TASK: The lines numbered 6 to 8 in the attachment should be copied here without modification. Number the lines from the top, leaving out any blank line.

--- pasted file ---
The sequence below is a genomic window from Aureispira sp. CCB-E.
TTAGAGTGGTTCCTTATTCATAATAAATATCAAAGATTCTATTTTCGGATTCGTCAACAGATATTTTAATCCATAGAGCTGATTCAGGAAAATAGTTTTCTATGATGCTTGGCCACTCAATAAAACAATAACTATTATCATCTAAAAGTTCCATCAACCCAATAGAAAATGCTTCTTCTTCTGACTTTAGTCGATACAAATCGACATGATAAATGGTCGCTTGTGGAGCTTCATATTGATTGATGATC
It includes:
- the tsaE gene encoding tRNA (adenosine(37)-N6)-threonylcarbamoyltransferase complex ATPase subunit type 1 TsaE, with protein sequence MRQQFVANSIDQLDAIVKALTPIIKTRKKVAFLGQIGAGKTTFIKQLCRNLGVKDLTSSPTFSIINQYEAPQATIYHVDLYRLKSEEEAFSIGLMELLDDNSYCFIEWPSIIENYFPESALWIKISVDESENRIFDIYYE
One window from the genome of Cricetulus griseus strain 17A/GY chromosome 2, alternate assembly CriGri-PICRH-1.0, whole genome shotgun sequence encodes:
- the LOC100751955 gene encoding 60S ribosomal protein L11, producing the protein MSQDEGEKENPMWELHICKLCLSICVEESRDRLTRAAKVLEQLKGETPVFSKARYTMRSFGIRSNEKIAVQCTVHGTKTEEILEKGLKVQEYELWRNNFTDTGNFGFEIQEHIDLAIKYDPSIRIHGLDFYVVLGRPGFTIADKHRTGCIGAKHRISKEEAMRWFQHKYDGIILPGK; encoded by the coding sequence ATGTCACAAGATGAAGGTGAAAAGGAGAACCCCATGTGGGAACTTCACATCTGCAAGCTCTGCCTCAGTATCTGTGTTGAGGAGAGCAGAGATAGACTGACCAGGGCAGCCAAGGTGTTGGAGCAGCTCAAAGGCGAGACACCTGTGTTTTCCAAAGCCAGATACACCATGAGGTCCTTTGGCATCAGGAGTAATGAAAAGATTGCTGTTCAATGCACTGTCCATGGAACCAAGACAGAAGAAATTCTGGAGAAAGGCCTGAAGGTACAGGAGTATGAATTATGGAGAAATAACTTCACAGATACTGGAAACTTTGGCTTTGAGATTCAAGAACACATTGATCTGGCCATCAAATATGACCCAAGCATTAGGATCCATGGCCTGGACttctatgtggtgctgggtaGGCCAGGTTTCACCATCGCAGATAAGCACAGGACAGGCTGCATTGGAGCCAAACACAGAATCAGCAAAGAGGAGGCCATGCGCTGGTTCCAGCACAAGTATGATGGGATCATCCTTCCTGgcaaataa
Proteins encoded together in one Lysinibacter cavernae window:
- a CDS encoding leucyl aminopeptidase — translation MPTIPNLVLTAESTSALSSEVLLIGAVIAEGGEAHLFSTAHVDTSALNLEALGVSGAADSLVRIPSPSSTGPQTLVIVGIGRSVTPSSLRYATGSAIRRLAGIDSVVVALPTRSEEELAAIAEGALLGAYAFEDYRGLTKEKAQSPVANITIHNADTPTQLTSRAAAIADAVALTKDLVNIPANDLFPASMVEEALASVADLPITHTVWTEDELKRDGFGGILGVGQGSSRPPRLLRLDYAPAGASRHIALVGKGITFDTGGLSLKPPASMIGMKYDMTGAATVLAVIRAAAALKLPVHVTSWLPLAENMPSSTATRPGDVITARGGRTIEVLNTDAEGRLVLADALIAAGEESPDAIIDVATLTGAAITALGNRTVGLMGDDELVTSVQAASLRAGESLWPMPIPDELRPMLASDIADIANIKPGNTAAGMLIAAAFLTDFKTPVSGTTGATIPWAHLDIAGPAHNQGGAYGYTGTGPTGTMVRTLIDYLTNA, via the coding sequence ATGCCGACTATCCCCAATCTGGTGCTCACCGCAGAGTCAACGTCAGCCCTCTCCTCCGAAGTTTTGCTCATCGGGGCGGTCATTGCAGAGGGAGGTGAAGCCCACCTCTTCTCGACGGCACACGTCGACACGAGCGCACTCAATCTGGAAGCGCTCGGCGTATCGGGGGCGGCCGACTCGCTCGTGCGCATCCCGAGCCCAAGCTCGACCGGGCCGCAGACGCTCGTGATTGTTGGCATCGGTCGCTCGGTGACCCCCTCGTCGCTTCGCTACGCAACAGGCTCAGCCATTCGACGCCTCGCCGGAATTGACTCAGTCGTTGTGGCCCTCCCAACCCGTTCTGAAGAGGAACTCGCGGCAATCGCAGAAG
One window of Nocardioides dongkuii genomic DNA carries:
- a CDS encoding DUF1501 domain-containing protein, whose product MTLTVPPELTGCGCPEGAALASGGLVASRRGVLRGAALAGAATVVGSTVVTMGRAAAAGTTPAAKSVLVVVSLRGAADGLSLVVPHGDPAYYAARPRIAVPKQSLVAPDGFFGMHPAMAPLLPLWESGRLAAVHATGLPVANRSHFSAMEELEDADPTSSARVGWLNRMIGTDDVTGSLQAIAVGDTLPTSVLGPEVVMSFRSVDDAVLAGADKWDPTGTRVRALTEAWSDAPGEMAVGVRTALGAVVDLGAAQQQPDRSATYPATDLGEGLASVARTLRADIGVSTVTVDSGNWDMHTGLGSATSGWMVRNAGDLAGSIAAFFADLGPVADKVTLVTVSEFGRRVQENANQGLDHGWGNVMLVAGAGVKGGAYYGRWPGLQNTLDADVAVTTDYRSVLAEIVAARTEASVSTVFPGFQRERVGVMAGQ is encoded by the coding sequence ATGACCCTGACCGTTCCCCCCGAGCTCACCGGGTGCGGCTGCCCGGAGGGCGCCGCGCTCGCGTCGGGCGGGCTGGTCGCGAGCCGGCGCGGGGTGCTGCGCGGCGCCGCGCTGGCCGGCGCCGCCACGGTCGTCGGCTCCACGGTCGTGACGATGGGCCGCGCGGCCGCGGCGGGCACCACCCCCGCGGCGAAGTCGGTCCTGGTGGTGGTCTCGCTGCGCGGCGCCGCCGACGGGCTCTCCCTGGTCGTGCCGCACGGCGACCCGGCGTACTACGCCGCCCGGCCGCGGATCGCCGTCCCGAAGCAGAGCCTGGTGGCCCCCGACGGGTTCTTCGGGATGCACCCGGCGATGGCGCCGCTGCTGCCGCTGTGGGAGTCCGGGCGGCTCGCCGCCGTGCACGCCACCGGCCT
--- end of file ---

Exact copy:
- the LOC100751955 gene encoding 60S ribosomal protein L11, producing the protein MSQDEGEKENPMWELHICKLCLSICVEESRDRLTRAAKVLEQLKGETPVFSKARYTMRSFGIRSNEKIAVQCTVHGTKTEEILEKGLKVQEYELWRNNFTDTGNFGFEIQEHIDLAIKYDPSIRIHGLDFYVVLGRPGFTIADKHRTGCIGAKHRISKEEAMRWFQHKYDGIILPGK; encoded by the coding sequence ATGTCACAAGATGAAGGTGAAAAGGAGAACCCCATGTGGGAACTTCACATCTGCAAGCTCTGCCTCAGTATCTGTGTTGAGGAGAGCAGAGATAGACTGACCAGGGCAGCCAAGGTGTTGGAGCAGCTCAAAGGCGAGACACCTGTGTTTTCCAAAGCCAGATACACCATGAGGTCCTTTGGCATCAGGAGTAATGAAAAGATTGCTGTTCAATGCACTGTCCATGGAACCAAGACAGAAGAAATTCTGGAGAAAGGCCTGAAGGTACAGGAGTATGAATTATGGAGAAATAACTTCACAGATACTGGAAACTTTGGCTTTGAGATTCAAGAACACATTGATCTGGCCATCAAATATGACCCAAGCATTAGGATCCATGGCCTGGACttctatgtggtgctgggtaGGCCAGGTTTCACCATCGCAGATAAGCACAGGACAGGCTGCATTGGAGCCAAACACAGAATCAGCAAAGAGGAGGCCATGCGCTGGTTCCAGCACAAGTATGATGGGATCATCCTTCCTGgcaaataa
Proteins encoded together in one Lysinibacter cavernae window:
- a CDS encoding leucyl aminopeptidase — translation MPTIPNLVLTAESTSALSSEVLLIGAVIAEGGEAHLFSTAHVDTSALNLEALGVSGAADSLVRIPSPSSTGPQTLVIVGIGRSVTPSSLRYATGSAIRRLAGIDSVVVALPTRSEEELAAIAEGALLGAYAFEDYRGLTKEKAQSPVANITIHNADTPTQLTSRAAAIADAVALTKDLVNIPANDLFPASMVEEALASVADLPITHTVWTEDELKRDGFGGILGVGQGSSRPPRLLRLDYAPAGASRHIALVGKGITFDTGGLSLKPPASMIGMKYDMTGAATVLAVIRAAAALKLPVHVTSWLPLAENMPSSTATRPGDVITARGGRTIEVLNTDAEGRLVLADALIAAGEESPDAIIDVATLTGAAITALGNRTVGLMGDDELVTSVQAASLRAGESLWPMPIPDELRPMLASDIADIANIKPGNTAAGMLIAAAFLTDFKTPVSGTTGATIPWAHLDIAGPAHNQGGAYGYTGTGPTGTMVRTLIDYLTNA, via the coding sequence ATGCCGACTATCCCCAATCTGGTGCTCACCGCAGAGTCAACGTCAGCCCTCTCCTCCGAAGTTTTGCTCATCGGGGCGGTCATTGCAGAGGGAGGTGAAGCCCACCTCTTCTCGACGGCACACGTCGACACGAGCGCACTCAATCTGGAAGCGCTCGGCGTATCGGGGGCGGCCGACTCGCTCGTGCGCATCCCGAGCCCAAGCTCGACCGGGCCGCAGACGCTCGTGATTGTTGGCATCGGTCGCTCGGTGACCCCCTCGTCGCTTCGCTACGCAACAGGCTCAGCCATTCGACGCCTCGCCGGAATTGACTCAGTCGTTGTGGCCCTCCCAACCCGTTCTGAAGAGGAACTCGCGGCAATCGCAGAAG